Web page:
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Artificial sweetener linked to increased appetite, cravings

Sucralose linked to increased appetite and cravings.jpg
The artificial sweetener sucralose has been linked in a new study to increased appetite and cravings compared to table sugar.

The ongoing clean label trend—exacerbated by the COVID-19 pandemic but well underway even beforehand—has seen consumers eschewing artificial and “chemical-sounding” ingredients in droves. These consumers are soundly rejecting artificial flavors, colors and sweeteners in their food and beverage in favor of natural, recognizable ingredients. While the reasons for this shift are varied, the general belief that natural ingredients may be healthier than artificial ones is often at its core.

A recent study published in the journal Nutrition, Obesity, and Exercise may now provide consumers with yet another reason to ditch artificial sweeteners—in this case, sucralose. The study, published Sep. 28, indicated sucralose, when compared to sucrose (table sugar), may increase appetite and cravings in women and those considered obese (JAMA Netw Open. 2021;4(9):e2126313).

For the study, researchers studied 74 participants who, over the course of three different trials, consumed 300 ml of either water or a drink sweetened with sucrose or sucralose, an artificial sweetener. Over the two hours immediately after consuming the drink, researchers measured activation of certain regions of the brain responsible for appetite and cravings in response to images of high-calorie foods. In addition, blood glucose level, insulin and other biomarkers in the blood were measured. Finally, a snack buffet was offered to the participants, with their consumption monitored.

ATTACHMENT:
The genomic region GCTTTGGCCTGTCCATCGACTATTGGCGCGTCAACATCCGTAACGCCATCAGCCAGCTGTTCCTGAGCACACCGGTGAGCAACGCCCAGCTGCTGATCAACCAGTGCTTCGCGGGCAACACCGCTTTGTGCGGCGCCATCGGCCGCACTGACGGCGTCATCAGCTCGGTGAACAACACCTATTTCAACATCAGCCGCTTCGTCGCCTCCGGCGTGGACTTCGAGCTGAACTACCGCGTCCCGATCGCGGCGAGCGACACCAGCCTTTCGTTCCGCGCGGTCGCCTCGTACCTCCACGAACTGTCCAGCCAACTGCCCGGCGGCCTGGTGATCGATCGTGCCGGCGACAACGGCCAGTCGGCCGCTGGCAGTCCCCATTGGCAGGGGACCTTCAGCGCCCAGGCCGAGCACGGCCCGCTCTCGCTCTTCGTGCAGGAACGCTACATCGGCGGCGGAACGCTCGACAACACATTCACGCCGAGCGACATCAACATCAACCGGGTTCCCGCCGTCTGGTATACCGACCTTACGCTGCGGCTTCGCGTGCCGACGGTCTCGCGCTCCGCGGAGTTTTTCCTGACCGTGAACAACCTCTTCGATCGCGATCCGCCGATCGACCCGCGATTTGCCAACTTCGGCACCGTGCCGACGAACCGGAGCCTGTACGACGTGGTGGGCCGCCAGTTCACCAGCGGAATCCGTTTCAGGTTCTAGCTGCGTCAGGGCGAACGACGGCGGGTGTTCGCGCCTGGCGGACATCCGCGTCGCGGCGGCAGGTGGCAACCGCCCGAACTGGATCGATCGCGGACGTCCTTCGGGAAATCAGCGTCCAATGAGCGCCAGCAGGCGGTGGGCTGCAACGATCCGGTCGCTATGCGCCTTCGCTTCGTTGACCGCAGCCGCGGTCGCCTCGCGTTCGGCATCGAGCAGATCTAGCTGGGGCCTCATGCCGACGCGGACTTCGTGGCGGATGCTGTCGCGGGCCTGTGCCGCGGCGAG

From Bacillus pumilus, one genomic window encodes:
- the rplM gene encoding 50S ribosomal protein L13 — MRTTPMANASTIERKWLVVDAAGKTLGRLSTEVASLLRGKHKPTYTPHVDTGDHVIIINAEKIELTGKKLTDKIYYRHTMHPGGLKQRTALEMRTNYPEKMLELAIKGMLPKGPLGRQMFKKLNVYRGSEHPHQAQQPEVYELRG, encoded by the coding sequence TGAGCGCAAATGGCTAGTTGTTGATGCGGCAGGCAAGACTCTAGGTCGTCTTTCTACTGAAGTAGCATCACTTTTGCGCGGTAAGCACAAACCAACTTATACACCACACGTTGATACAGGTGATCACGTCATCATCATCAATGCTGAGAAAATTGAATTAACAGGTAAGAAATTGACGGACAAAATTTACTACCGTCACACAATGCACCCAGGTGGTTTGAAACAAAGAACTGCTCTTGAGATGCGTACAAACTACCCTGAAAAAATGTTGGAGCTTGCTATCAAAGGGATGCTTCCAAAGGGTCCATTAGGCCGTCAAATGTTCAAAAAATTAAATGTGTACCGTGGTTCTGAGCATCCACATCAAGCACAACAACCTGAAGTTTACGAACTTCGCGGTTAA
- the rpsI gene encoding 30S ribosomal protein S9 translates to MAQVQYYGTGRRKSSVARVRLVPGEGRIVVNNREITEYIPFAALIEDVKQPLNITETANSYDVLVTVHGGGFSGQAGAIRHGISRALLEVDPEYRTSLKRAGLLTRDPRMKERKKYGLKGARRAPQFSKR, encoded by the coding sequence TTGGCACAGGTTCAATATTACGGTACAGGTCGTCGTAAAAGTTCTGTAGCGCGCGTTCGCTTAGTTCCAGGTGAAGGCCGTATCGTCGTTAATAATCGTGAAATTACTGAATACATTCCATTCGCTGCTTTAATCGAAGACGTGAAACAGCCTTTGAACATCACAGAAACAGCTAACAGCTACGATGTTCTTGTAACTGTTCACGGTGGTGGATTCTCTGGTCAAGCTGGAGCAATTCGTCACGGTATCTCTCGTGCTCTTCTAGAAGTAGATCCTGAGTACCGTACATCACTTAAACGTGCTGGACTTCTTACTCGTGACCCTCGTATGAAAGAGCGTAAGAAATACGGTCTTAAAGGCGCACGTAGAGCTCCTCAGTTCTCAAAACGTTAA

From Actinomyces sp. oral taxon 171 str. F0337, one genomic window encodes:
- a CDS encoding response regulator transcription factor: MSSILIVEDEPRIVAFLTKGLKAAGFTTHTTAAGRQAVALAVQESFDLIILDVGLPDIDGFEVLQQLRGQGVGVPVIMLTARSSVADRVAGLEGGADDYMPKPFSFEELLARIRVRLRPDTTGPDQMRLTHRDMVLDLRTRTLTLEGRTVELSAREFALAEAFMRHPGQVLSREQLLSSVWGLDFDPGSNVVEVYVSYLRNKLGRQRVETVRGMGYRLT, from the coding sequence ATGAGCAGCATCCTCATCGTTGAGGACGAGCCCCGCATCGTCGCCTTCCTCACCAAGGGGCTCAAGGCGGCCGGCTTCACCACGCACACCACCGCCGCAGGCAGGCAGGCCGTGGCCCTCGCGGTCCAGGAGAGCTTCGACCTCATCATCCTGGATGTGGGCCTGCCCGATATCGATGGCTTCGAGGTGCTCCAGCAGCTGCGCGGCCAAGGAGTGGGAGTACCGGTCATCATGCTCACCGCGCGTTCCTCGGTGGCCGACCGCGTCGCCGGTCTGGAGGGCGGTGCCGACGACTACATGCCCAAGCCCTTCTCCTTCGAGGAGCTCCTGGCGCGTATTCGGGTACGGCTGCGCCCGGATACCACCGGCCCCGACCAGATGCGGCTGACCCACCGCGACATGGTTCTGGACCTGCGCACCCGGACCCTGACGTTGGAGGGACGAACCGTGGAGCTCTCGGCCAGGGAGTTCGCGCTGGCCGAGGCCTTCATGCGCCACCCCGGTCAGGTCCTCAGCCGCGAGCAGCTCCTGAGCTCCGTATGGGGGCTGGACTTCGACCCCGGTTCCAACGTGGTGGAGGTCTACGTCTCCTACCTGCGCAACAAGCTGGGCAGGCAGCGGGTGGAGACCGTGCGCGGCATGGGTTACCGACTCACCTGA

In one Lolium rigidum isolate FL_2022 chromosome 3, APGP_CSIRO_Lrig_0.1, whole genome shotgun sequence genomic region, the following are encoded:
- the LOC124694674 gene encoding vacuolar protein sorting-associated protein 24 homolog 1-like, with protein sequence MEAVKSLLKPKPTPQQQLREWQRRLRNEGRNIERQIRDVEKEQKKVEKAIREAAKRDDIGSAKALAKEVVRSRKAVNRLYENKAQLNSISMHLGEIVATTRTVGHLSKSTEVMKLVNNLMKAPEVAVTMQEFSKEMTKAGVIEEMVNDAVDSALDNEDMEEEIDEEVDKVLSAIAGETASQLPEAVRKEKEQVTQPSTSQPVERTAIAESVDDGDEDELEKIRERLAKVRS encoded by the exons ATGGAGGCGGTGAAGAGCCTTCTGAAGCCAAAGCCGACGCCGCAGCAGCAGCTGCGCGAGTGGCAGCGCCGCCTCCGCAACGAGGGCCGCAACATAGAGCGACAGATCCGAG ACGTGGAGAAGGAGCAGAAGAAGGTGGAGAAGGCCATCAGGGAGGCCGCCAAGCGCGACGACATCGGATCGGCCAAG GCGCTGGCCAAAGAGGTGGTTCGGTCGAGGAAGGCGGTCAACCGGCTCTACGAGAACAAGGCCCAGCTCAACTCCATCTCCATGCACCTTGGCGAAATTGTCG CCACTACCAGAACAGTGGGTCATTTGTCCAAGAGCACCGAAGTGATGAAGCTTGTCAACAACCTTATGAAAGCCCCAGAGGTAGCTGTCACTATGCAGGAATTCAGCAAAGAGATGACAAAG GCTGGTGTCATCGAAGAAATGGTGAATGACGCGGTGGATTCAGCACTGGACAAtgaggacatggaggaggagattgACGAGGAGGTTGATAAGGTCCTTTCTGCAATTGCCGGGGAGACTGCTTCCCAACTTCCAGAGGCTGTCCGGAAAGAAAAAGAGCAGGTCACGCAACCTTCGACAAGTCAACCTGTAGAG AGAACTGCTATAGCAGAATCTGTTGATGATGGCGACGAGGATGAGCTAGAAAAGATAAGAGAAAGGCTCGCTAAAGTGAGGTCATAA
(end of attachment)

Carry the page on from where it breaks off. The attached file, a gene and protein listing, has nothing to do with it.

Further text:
The results showed, for both women and those considered obese, that brain activity was increased following sucralose consumption compared to sucrose; additionally, levels of hormones responsible for indicating a feeling of fullness were decreased in the sucralose group compared to the sucrose group. Finally, women (though not men) were found to eat more at the buffet after consuming sucralose than they did after consuming the sucrose drink.

“Our findings indicate that female individuals and those with obesity, and especially female individuals with obesity, might be particularly sensitive to greater neural responsivity elicited by sucralose compared with sucrose consumption,” the authors concluded. Or, put more simply, sucralose was found far less effective than table sugar in suppressing appetite and cravings in women and the obese.

Food & Beverage Insider insights

“These days, natural flavors can barely be considered a desired attribute in products; rather, not having natural flavors is a barrier to entry for new products,” Philip Caputo, marketing and consumer insights manager at Virginia Dare, recently told Food & Beverage Insider. The same goes for sweeteners, where even natural sucrose is often vilified; artificial sweeteners like sucralose are increasingly becoming nonstarters for many consumers.

Those consumers who do turn to artificial sweeteners often do so for their noncaloric quality. However, studies like this indicate that noncaloric benefit may quickly be cancelled out my increased appetite and cravings afterward; a zero-calorie, artificially sweetened beverage does little good if it leads a consumer to then eat more afterward to make up the caloric deficit. Formulators would be better served, if seeking to replace sugar in a formulation, by turning to natural sweeteners to enhance the nutritional quality of their beverages.

Research and Markets reported the global functional beverage market reached nearly US$130 billion in 2019. Clean label sweeteners are a huge factor in the success of such beverages. With COVID-19 only serving to make consumers even more conscious of the ingredients that go into their food and beverage, artificial sweeteners should continue to trend down.

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